Every mediator has their own style within the standard format. Sometimes, however, events dictate a change in the format as well. And sometimes, when the right ingredients are present, the mediator can ‘cut to the chase’ and get the job done and thereby reveal how efficient and cost-effective mediation can be when some of its ritualistic, excess baggage is tossed overboard.
The Emergency Call to Duty
The call came early Sunday morning. “I’m stuck in Denver. Everyone’s in New York and they all want you to give it a try.”
Every doctor has experienced the midnight call to duty. Other professionals who have “hands-on” relationships with their clients are always “on call” and must respond to their needs on short notice. And in another profession anchored in trust and reliability, a mediator must respond as well to an emergency call from a fellow mediator.
The long scheduled mediation was set for the next day in NYCity. The mediation statements, pleadings, contract between the parties and a number of important documents were immediately forwarded by e-mail and, after speaking with the attorneys later that day, I agreed to mediate the construction dispute. It arose out of the erection of a hi-end, hi-rise condominium in the Chelsea district in downtown Manhattan and was between a general contractor/developer partnership and a terminated concrete subcontractor.
Every mediator worth their salt has worked out, in advance of the mediation, a tentative structure for the proceeding. The process belongs to the parties so input from all involved is always sought to help the mediator identify negotiable issues and set the agenda. But usually they leave the format up to the mediator.
The vast majority of mediations fit the traditional mold: initial public session with all players present followed by caucuses with groups or individuals designated by the mediator, usually interspersed between additional public sessions as the issues are clarified, eliminated and resolved.
The Next Morning
But on such short notice, with little time to submerge myself in the dispute, research the issues and brainstorm an approach to its resolution, standard format was the default setting as I made my way bright and early the next morning to meet with the parties and their attorneys at the offices of the GC. (On my way through the side streets of Manhattan, I passed a vest-pocket, Sephardic cemetery snuggled between two buildings – a bad omen, I thought.)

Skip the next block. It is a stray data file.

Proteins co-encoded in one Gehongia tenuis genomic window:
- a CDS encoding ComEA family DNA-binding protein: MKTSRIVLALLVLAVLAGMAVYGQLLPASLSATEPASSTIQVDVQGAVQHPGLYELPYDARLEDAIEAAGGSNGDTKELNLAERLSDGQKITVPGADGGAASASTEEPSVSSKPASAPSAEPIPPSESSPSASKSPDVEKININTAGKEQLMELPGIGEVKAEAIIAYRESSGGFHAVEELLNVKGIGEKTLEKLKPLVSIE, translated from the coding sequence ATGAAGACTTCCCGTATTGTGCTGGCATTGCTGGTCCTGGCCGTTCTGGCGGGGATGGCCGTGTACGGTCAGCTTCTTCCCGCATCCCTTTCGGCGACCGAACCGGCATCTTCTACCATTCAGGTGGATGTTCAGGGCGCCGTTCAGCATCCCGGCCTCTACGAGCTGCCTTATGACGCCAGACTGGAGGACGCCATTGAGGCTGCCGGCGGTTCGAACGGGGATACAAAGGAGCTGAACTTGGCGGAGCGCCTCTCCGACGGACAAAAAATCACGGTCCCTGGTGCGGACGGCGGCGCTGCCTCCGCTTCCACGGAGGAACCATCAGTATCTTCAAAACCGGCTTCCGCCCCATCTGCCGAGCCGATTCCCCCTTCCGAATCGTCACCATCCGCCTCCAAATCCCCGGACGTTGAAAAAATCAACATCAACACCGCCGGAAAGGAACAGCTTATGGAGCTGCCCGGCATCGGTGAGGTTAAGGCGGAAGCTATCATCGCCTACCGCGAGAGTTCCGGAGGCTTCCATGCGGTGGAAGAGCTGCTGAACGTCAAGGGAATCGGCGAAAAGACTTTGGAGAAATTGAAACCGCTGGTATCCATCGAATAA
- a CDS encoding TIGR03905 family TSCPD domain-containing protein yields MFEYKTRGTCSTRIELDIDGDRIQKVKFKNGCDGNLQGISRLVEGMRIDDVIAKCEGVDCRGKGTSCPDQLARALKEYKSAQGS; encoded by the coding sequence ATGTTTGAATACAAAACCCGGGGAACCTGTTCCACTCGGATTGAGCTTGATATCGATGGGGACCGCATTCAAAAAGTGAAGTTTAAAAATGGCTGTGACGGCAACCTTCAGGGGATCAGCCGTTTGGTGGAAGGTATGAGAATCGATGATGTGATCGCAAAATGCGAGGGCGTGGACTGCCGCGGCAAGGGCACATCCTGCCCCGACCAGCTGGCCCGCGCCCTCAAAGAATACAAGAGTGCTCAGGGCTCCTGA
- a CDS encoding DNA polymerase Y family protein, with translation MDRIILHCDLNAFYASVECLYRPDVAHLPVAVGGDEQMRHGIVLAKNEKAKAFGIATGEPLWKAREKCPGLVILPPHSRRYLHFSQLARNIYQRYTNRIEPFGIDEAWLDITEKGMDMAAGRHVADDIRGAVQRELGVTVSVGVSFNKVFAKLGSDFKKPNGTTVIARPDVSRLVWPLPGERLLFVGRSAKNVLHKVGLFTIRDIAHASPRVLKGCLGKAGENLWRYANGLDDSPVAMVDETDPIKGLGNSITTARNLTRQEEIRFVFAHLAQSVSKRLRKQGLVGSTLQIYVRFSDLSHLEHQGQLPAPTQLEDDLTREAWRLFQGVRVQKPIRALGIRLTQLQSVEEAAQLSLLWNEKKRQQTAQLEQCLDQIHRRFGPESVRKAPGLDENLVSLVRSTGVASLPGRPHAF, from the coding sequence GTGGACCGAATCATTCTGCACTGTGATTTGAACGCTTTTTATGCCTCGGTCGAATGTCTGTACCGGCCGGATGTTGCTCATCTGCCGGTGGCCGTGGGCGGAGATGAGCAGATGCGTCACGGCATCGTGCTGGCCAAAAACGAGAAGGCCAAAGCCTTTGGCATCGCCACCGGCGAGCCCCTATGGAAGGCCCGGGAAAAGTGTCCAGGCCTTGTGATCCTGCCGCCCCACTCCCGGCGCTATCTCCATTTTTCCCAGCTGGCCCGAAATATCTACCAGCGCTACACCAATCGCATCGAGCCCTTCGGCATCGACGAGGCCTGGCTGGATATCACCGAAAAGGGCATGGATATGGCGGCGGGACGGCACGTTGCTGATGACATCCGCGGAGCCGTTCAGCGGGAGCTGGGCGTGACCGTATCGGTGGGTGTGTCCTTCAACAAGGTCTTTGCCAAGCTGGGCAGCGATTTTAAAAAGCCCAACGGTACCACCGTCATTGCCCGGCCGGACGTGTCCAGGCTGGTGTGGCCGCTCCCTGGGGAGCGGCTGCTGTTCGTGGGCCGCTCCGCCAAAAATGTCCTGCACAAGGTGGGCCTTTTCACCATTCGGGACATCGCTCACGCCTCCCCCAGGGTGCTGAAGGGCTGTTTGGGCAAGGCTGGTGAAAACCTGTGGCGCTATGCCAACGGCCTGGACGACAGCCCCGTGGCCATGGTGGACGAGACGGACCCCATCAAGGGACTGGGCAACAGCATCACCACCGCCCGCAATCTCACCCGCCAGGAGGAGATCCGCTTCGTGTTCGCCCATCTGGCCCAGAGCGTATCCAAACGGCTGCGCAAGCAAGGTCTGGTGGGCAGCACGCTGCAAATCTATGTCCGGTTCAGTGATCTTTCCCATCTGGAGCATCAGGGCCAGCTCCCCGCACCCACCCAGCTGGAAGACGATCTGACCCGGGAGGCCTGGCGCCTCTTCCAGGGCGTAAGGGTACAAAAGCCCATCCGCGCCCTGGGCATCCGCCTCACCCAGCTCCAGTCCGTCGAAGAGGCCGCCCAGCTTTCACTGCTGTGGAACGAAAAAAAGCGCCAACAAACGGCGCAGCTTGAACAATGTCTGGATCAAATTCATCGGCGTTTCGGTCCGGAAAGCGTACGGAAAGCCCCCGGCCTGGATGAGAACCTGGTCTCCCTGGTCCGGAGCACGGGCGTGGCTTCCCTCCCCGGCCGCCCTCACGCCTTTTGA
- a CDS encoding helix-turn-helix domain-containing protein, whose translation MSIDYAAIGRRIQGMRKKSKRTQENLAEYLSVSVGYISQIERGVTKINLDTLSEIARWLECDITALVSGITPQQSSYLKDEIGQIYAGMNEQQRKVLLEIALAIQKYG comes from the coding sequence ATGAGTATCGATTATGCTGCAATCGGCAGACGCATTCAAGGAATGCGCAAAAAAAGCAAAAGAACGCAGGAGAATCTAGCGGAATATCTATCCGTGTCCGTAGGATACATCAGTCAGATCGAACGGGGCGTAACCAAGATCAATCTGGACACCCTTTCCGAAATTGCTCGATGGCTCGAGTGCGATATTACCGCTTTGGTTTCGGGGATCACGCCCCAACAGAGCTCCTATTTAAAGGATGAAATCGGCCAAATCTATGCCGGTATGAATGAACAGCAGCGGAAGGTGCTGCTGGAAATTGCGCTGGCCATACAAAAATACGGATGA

It was so early, in fact, that the contractor’s offices were desolate except for the contractor himself, a self-made gentleman who exuded charm and confidence as he greeted me in the tastefully appointed, hi-tech, spacious reception area. Built-in HDTV screens proudly streamed a wide variety of his company’s projects.
He invited me into his office for a cup of coffee from a pot, he told me, was his second of the morning. In the normal course of events, mediators tend to avoid one-on-one sit-downs with a principal in a mediation. Attorneys frown on such solo meeting with their clients. But I had a lot of catching up to do so I decided to ‘go with the flow’ to see where events took me awaiting the rest of the participants to arrive.
The General Contractor
As soon as we sat down he declared he would not budge a penny from his last offer to the sub and went on at length to explain why. This “final” offer had been conveyed to the subcontractor at a last-ditch, weekend meeting between the attorneys two days previously, a meeting that neither the former mediator, I found out later, nor the present one, had been made aware of. He was being more than generous, he went on, and wanted an opportunity to go over each and every of the 20 plus change orders – the guts of the dispute – at the mediation session later that morning to demonstrate his munificence. (With such little preparation and sketchy feedback from the attorneys the day before, I had been thinking about a “global” settlement, not an “issue-by-issue” recitation of differences.) He also revealed that despite the sub’s termination, he thought its work first-rate and said that had it not been for the intervention of a “facade expert” insisted upon by a financial institution, the dispute would not have mushroomed as it had.
After twenty minutes we were interrupted by an aide who announced the arrival of the GC’s opposing attorney. Having done my best to bond with the contractor in the little time we had – we shared our common experiences in the construction business – and having heard an earful, I excused myself to greet and meet the new arrival.
Female construction attorneys are few and far between. And one who actually had “hands-on” experience in the construction business is a real rarity. Again, common backgrounds allowed us to quickly break the ice as we were ushered into the empty conference room set aside for the mediation. I got right to the just-revealed weekend negotiation for an update on the latest status of the dispute.
That meeting ended with the two sides at loggerheads but the attorneys still had a good relationship, she said, and both hopeful that the mediator could find a way to bridge the gap in the numbers put on the table.
She spotted the opposing attorney through the glass walls of the conference room as he entered the reception area and waved. The two of us went outside to greet him.
The new arrival was a construction attorney who represented a party in a complex construction mediation I had done years back. This surfaced during my conversations with the attorneys the day before. His good words and his good relationship with his opponent gave me credibility and the three of us optimism that we could work in concert to help the parties make a deal.
The three of us were going into the conference room when a project manager and a super from the subcontractor arrived. During introductions the PM announced that his boss had not made it back in time from a quick trip to Ireland and would not be attending. When I inquired, he revealed that his settlement authority was limited.